Aveen Bannon - Food Surgery
Friday, 22 May 2009
Are we getting enough Vitamin D in our diets?
According to a recent study undertaken at UCC it was found that Nearly 75 per cent of adults in Ireland have an average daily intake of Vitamin D that is less than half of what is recommended, while 88 per cent of primary schoolchildren don't meet recommended Vitamin D levels.
What is Vitamin D?
Vitamin D is a fat-soluble vitamin that is naturally present in a few foods, added to others, and available as a dietary supplement.
There are two forms of this vitamin; D2 which comes from plants and D3 which is formed by the body when skin is exposed to sunlight. Both D2 and D3 are converted into an active form in the liver and kidney that the body can use.
Why do we need Vitamin D?
Vitamin D plays an essential role in the absorption and use of calcium and phosphorus, so it is imperative for the formation and health of bones, teeth and cartilage. Without sufficient vitamin D bones can become thin, brittle, or misshapen. Prolonged vitamin D deficiency can cause rickets in children and osteomalacia (softening of the bones) in adults. More marginal vitamin D deficiency is likely to be a significant contributing factor to osteoporosis risk. A good dietary intake of calcium and vitamin D can help protect against osteoporosis.
Who is at risk of Vitamin D deficiency?
Elderly people who do not get sufficient skin exposure to sun along with a poor dietary intake, those who cover themselves for religious or cultural reasons, those with malabsorption conditions and those with kidney disease. Also certain medications may interfere with the body's conversion of vitamin D.
What is the recommended daily allowance?
In the UK and Ireland, the recommended daily allowance (RDA) for vitamin D is 0-10µg/ day depending on how much sunlight you obtain. For those aged over 51 years the RDA is 10µg/ day.
The absorption of vitamin D from sunlight can vary at different times of the day and year. Very little if any vitamin D is absorbed through sunlight from October to end of March.
During the summer months we absorb vitamin D from the sun especially between the hours of 11am and 3pm. Therefore extra care needs to be taken with dietary sources of vitamin D in wintertime.
Sunscreen can also reduce vitamin D absorption from the sun as ultraviolet rays are prevented from penetrating the skin.
With both our climate and safe sun protection practises possible factors in affecting our vitamin D status, a good dietary intake, supplements and food fortification are important to help prevent low vitamin D status.
Good dietary sources of vitamin D include;
Oily fish e.g. herring, salmon, tuna, sardines, pilchards and mackerel, fish liver oils and egg yolks are among the best sources. There are also fortified foods available including; dairy produce e.g. supermilk, breakfast cereals and margarines. *See add info for breakdown.
When are supplements necessary?
1. The FSAI now recommend that all babies aged from 0-12months in Ireland are supplemented with vitamin D. It is particularly important for exclusively breast fed babies. We know that breast is the best start for a baby and is recommended for at least the first six months of life. Breast milk is nutritionally complete and contains immunological agents that promote the development of a baby's immune system. However breast milk is a poor source of vitamin D, especially if the mother herself has a low vitamin D status. Supplementation is recommended in;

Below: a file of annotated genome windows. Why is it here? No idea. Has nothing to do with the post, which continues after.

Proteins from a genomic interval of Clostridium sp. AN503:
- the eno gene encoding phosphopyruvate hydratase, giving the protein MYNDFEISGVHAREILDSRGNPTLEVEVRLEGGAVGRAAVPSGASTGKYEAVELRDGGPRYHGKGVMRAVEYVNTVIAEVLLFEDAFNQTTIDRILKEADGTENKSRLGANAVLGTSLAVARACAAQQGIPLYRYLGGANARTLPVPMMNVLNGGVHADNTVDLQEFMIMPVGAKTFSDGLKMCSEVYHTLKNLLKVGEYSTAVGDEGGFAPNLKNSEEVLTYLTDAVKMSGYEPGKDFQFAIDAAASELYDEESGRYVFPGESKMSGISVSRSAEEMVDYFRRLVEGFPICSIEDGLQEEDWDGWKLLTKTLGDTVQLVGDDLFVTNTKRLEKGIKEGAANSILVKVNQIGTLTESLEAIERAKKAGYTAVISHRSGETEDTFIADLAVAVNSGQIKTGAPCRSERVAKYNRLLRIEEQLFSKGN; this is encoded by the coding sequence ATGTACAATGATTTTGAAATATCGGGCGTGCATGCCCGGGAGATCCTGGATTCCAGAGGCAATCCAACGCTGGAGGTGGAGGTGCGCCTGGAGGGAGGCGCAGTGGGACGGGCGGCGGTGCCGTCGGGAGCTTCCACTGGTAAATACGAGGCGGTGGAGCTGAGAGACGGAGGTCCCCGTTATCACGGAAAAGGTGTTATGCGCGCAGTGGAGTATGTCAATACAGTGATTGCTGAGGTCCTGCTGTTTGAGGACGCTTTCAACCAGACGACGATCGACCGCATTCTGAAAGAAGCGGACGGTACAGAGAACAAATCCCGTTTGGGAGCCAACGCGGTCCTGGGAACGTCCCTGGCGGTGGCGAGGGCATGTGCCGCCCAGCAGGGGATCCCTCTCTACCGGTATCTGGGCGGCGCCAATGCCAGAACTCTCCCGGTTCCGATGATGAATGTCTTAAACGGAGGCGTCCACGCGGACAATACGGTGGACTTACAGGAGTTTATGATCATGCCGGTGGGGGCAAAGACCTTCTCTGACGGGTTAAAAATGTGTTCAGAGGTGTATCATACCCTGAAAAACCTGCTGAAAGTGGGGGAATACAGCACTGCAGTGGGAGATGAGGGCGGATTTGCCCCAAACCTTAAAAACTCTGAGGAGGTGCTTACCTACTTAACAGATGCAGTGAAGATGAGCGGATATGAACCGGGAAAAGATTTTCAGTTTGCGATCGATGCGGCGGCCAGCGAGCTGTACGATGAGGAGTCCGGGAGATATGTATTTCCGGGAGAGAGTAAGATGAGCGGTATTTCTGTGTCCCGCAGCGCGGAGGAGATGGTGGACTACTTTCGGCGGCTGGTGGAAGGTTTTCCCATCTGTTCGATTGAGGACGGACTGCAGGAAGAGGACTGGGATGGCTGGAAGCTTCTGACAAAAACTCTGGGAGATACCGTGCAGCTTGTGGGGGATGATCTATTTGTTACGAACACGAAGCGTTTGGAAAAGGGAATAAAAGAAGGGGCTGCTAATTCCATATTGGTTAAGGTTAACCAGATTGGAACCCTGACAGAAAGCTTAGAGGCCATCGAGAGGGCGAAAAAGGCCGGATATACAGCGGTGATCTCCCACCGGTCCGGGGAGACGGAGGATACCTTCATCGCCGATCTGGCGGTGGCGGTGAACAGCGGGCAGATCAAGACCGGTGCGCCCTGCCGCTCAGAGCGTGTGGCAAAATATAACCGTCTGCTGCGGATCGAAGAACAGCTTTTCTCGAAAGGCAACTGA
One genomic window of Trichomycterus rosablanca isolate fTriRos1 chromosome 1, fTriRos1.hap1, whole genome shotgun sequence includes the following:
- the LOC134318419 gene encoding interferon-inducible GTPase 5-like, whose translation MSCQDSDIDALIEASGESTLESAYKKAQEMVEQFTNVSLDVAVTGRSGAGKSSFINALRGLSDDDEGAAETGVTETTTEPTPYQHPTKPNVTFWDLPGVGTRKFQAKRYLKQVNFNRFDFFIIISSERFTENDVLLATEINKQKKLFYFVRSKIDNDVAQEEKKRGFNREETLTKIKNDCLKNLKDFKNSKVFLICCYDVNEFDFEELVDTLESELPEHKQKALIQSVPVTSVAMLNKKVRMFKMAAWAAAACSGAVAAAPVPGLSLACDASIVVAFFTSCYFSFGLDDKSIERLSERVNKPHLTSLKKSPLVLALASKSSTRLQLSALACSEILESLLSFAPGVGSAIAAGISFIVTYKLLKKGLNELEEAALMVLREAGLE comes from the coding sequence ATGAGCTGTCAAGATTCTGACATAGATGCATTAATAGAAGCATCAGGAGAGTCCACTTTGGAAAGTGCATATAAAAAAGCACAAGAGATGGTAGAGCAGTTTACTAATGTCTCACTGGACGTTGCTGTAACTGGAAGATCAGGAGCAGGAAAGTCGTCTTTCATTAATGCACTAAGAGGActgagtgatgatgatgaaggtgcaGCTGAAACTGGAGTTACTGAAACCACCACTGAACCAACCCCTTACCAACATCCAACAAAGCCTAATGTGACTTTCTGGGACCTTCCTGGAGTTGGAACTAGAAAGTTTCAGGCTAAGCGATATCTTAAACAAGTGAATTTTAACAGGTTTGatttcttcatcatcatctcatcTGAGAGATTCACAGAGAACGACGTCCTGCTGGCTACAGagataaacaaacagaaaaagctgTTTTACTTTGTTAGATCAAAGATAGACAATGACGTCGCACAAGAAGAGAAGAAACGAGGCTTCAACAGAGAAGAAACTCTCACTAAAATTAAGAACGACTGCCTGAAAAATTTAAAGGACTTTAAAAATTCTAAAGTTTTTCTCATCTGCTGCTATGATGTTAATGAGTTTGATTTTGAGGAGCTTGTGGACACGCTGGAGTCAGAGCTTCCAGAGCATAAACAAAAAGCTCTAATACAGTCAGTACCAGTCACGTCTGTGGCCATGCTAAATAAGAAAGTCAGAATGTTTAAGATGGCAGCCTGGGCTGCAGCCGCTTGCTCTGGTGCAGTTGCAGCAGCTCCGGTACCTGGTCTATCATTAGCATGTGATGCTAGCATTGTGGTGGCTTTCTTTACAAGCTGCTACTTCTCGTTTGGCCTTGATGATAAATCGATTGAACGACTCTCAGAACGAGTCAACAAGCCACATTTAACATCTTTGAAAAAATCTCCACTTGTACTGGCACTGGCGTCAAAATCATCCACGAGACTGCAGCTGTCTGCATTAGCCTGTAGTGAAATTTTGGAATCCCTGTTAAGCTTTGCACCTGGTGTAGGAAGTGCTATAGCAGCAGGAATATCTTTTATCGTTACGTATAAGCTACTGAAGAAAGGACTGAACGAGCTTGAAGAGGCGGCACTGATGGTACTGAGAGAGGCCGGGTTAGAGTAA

a. All exclusively breast fed babies (particularly those with dark skin). They should receive 0.3mls of Abidec daily from birth to 12 months. This provides 5µg of vitamin D.
b. Partially breast fed babies should also be supplemented with 0.3 mls of Abidec provided they do not receive more than 500mls of formula per day.2
c. Infant formulas are already fortified with vitamin D therefore babies who are fed infant formula do not require supplementation.
d. All babies no matter how they are fed would benefit from having extra vitamin D as foods containing vitamin D are rarely included in weaning diets. Good sources for babies include Abidec if solely breast fed, infant formula and follow on milks.
2. Those who are confined to indoors may benefit from a vitamin D supplement.
3. Elderly adults may benefit from supplements for two reasons. One is that negligible absorption of vitamin D occurs between October and the end of March but the second factor is that skin syntheses of vitamin D can decrease with age. A daily intake of 10 µg is recommended for adults aged 51-70 years. However recent Irish research has shown that 89% of 51-64 year olds do not achieve the 10µg/day recommendation, with mean daily intakes (MDI) of vitamin D from food sources being 4.01 µg in men and 3.39 µg in women.3 Results like this show us that we need to concentrate on good dietary sources in the diet and supplementation should be promoted amongst our older population.
1. Dietary Reference Values for Food Energy and Nutrients for the United Kingdom, 1996
2. Vitamin D - new recommendations from the food safety authority o f Ireland, www.fsai.ie
3. UCC vitamin D research group; www.ucc.ie/en/vitamin